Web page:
Normally when you see another dad out and about you share a sense of fellowship. You're on the same team, fighting the tiredness and the tantrums together. Nappy after nappy, spillage after spillage, grazed knee after grazed knee.
But there is a scenario where the rules no longer apply. It provides a situation that heralds competition rather than teamwork. Never is there a time you are pitted against your paternal peers than the school run.
The infant school is a hostile and fragmented environment for a dad by himself. It's like a scene from a wildlife documentary. All the Mums are gathered in intricate little circles chatting away about all sorts of mum paraphernalia. Some circles are bigger than others and they are ingeniously positioned to stop any outside influences. You can see weaker Mums struggling to make an impact as they are left on the outskirts of acceptance. I can picture it now with David Attenborough narrating.
"This young female wants to be accepted by the group, but is having some problems infiltrating the circle. She is far too inexperienced at the crucial skill of gossiping and it looks like it could cost her. If she cannot make an impact by impressing the older females she will have no choice but to wait on the swings, alone"
Then you have us, the dads. We are scattered around the general area, trying to make our way through the minefield of Mums in order to pick up our little children. More often than not we look out of place, and the struggle to fit in is glaringly obvious, for all except one. I've spent some time documenting the different species of dad over the past school year and here are my findings.
• The "Business" Dad - This dad rocks up in his suit and mobile phone glued to his ear. He looks constantly in a rush and checks his watch every five minutes. He is usually having some sort of high octane business conversation, and will continue this as their child leaves school, walking in front as the child lags behind.
• The "Forces" Dad - These dads are very rare. They demand respect and look across proceedings with an air of dominance. They are almost always in uniform and generally have large vivacious beards. No one messes with a forces dad, but they are a rare and solitary entity. His kids naturally adore him.
• The "Geezer" Dad - Normally in shorts whatever the weather this dad also sports some sort of lower leg tattoo. He struts around looking like he owns the place as his bulky gold bracelets clang together.
• The "Sleazy" Dad - One of the worst types of dad. This guy wanders around trying to get involved in one of the mum conversations, but purely for the purpose of acceptance. He wants the mums to like him, and comes across as needy and slightly weird. Probably single.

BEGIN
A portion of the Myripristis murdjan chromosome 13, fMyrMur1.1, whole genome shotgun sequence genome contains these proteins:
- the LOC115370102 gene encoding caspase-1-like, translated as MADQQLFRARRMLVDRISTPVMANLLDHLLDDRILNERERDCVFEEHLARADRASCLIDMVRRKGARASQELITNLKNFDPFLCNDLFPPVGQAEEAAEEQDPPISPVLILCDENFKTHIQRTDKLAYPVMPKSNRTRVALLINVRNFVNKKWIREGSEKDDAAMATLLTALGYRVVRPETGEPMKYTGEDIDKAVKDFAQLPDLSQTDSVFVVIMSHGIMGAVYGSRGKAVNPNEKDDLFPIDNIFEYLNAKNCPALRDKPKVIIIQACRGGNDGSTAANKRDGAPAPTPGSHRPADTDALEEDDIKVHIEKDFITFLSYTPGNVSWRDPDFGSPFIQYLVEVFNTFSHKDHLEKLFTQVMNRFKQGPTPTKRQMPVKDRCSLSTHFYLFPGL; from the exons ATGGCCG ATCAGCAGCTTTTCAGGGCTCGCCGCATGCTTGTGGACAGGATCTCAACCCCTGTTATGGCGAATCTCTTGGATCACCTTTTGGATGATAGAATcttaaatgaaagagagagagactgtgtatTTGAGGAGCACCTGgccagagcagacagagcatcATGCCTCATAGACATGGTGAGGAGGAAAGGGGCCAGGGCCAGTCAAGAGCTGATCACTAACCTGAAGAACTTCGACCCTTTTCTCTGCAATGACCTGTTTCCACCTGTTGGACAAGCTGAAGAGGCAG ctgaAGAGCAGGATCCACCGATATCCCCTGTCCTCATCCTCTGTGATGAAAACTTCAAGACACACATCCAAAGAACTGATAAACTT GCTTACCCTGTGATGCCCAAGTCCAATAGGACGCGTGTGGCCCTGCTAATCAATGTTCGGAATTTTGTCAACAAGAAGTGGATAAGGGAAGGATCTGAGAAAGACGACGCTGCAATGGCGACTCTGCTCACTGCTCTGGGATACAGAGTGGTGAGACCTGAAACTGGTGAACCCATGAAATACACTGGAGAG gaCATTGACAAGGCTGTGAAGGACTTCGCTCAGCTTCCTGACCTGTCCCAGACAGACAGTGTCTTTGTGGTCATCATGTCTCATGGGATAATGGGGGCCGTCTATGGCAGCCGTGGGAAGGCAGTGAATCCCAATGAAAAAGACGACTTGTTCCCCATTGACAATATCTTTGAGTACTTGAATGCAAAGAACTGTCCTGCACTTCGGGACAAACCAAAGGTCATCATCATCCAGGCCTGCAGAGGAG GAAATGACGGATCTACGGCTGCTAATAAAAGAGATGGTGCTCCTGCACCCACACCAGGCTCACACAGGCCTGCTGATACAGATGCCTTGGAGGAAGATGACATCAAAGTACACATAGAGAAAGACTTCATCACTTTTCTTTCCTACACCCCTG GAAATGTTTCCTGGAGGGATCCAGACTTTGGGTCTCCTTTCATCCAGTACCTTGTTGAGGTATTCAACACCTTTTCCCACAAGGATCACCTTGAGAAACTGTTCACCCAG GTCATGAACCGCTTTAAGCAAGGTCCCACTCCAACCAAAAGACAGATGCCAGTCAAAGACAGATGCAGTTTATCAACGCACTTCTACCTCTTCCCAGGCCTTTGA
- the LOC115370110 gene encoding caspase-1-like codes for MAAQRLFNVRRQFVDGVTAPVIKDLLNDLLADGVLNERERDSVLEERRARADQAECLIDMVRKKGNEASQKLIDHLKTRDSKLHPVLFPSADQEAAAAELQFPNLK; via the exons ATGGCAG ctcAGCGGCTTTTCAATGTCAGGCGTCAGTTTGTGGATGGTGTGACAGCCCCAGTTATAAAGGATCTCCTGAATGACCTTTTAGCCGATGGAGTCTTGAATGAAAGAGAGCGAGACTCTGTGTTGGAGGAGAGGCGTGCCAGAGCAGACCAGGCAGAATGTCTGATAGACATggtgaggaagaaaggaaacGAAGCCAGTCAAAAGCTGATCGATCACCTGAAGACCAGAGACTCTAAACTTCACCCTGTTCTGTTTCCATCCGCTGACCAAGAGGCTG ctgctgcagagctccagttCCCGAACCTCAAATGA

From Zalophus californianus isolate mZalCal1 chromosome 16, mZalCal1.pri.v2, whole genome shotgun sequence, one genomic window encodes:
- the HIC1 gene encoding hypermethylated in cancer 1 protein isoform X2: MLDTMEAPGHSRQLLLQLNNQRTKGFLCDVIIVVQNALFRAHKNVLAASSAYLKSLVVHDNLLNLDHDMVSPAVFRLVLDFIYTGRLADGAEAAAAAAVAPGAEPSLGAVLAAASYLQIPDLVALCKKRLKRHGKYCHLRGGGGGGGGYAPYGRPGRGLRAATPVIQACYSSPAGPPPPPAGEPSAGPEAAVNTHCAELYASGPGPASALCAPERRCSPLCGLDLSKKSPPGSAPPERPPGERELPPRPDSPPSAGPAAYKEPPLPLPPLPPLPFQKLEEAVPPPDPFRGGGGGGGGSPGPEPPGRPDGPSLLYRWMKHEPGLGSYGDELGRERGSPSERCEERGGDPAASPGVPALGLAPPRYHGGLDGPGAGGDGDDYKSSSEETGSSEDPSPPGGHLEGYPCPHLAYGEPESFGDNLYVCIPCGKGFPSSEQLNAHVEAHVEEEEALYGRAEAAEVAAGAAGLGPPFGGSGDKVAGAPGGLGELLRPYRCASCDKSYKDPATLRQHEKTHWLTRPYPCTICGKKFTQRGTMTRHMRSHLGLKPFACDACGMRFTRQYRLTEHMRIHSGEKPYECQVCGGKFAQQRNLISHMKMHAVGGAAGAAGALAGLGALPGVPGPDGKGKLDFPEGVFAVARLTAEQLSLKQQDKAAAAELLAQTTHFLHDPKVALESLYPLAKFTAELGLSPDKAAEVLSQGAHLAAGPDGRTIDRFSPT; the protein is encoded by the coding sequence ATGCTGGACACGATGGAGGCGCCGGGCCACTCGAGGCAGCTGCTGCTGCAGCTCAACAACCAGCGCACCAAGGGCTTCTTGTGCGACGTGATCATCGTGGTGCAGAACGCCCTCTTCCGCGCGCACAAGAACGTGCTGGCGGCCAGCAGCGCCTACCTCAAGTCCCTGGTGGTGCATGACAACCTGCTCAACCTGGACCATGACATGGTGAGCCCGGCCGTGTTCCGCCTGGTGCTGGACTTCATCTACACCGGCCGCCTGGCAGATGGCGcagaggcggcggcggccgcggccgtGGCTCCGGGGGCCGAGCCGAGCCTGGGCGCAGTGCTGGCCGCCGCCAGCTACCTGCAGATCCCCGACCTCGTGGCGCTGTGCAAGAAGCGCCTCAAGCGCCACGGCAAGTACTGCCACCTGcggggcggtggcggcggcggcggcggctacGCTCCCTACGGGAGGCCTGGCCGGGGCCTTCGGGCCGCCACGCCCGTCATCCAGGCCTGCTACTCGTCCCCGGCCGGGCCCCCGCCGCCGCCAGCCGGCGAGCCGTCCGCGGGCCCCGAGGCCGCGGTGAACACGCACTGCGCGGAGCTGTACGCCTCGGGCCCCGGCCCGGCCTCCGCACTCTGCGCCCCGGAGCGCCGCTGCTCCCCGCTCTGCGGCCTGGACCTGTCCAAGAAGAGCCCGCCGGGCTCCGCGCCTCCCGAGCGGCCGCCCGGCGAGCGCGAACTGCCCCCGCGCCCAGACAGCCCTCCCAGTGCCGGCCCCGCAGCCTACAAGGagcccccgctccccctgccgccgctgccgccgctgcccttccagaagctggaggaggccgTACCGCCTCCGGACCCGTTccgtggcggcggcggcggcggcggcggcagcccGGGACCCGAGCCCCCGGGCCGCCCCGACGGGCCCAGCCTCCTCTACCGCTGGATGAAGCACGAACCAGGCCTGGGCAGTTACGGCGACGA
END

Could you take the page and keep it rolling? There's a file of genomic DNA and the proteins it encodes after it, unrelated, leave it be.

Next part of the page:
• The "Loner" Dad - This Dad gets to the school gates before anyone else. He stands there waiting for his child, watching everyone come and go without interacting with anyone. He is moody and unsociable and shows little emotion, especially when seeing his kid after the school day.
• The "Couldn't care less" Dad - A very common specimen of dad here. He seems to be constantly having a go at his children, even if they are just trying to get his attention. He picks and chooses when he wants to talk to people and seems to show very little care about school life.
• The "Casual" Dad - This dad is not casual in attitude but in everything else. He dresses casually and talks casually. He is laid back and loving, showing great interest in his kids. His attitude towards fatherhood is an accepting one, and he has a great relationship with his children.
• The "Alpha" Dad - This dad is the pinnacle of playground parenting. He turns up and immediately strikes up conversation with whoever is there. He can hold the attention of an entire circle of mums. They hang off his every word as he makes them purr with his wit and charm. He knows all the other parents, the teachers and even the caretaker. He also knows every school procedure and where everything goes. You don't know the school lunch for Thursday week three? Then you are a fool because alpha dad knows it off by heart. Every other dad knows who he is, and they simultaneously hate him and aspire to his greatness. Any other dad that dares to challenge the alpha dad will get quick revocation, as there can only ever be one alpha dad.
Some of the aforementioned species of dad may not appear in all playgrounds, but I can absolutely guarantee that we all know an Alpha Dad. Go away Alpha Dad, and let me revel in the paradise of paternal inadequacy.
Find out more about the true thoughts of a dad in my new eBook available from amazon here:
http://www.amazon.co.uk/Confessions-21st-Century-Daniel-Rourke-ebook/dp/B01016HTF6/ref=pd_ecc_rvi_1Suggest a correction